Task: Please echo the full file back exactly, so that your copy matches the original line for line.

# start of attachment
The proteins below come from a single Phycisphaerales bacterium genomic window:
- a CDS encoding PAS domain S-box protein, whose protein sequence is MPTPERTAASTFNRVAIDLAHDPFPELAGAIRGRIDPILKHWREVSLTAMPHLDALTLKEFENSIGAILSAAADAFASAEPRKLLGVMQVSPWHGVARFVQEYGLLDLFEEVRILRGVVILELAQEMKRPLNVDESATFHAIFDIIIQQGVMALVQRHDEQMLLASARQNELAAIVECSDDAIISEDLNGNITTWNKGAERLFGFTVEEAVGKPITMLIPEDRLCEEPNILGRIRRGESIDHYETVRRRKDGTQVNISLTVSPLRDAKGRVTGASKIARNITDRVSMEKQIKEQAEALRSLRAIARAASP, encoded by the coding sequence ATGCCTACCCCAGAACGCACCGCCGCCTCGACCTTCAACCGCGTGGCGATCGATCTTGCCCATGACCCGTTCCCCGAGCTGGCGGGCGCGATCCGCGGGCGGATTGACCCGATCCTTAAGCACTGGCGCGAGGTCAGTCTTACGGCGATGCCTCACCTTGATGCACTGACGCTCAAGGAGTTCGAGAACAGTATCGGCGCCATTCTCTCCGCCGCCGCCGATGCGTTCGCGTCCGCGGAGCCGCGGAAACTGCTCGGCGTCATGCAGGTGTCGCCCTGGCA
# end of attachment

The proteins below come from a single Phycisphaerales bacterium genomic window:
- a CDS encoding PAS domain S-box protein, whose protein sequence is MPTPERTAASTFNRVAIDLAHDPFPELAGAIRGRIDPILKHWREVSLTAMPHLDALTLKEFENSIGAILSAAADAFASAEPRKLLGVMQVSPWHGVARFVQEYGLLDLFEEVRILRGVVILELAQEMKRPLNVDESATFHAIFDIIIQQGVMALVQRHDEQMLLASARQNELAAIVECSDDAIISEDLNGNITTWNKGAERLFGFTVEEAVGKPITMLIPEDRLCEEPNILGRIRRGESIDHYETVRRRKDGTQVNISLTVSPLRDAKGRVTGASKIARNITDRVSMEKQIKEQAEALRSLRAIARAASP, encoded by the coding sequence ATGCCTACCCCAGAACGCACCGCCGCCTCGACCTTCAACCGCGTGGCGATCGATCTTGCCCATGACCCGTTCCCCGAGCTGGCGGGCGCGATCCGCGGGCGGATTGACCCGATCCTTAAGCACTGGCGCGAGGTCAGTCTTACGGCGATGCCTCACCTTGATGCACTGACGCTCAAGGAGTTCGAGAACAGTATCGGCGCCATTCTCTCCGCCGCCGCCGATGCGTTCGCGTCCGCGGAGCCGCGGAAACTGCTCGGCGTCATGCAGGTGTCGCCCTGGCA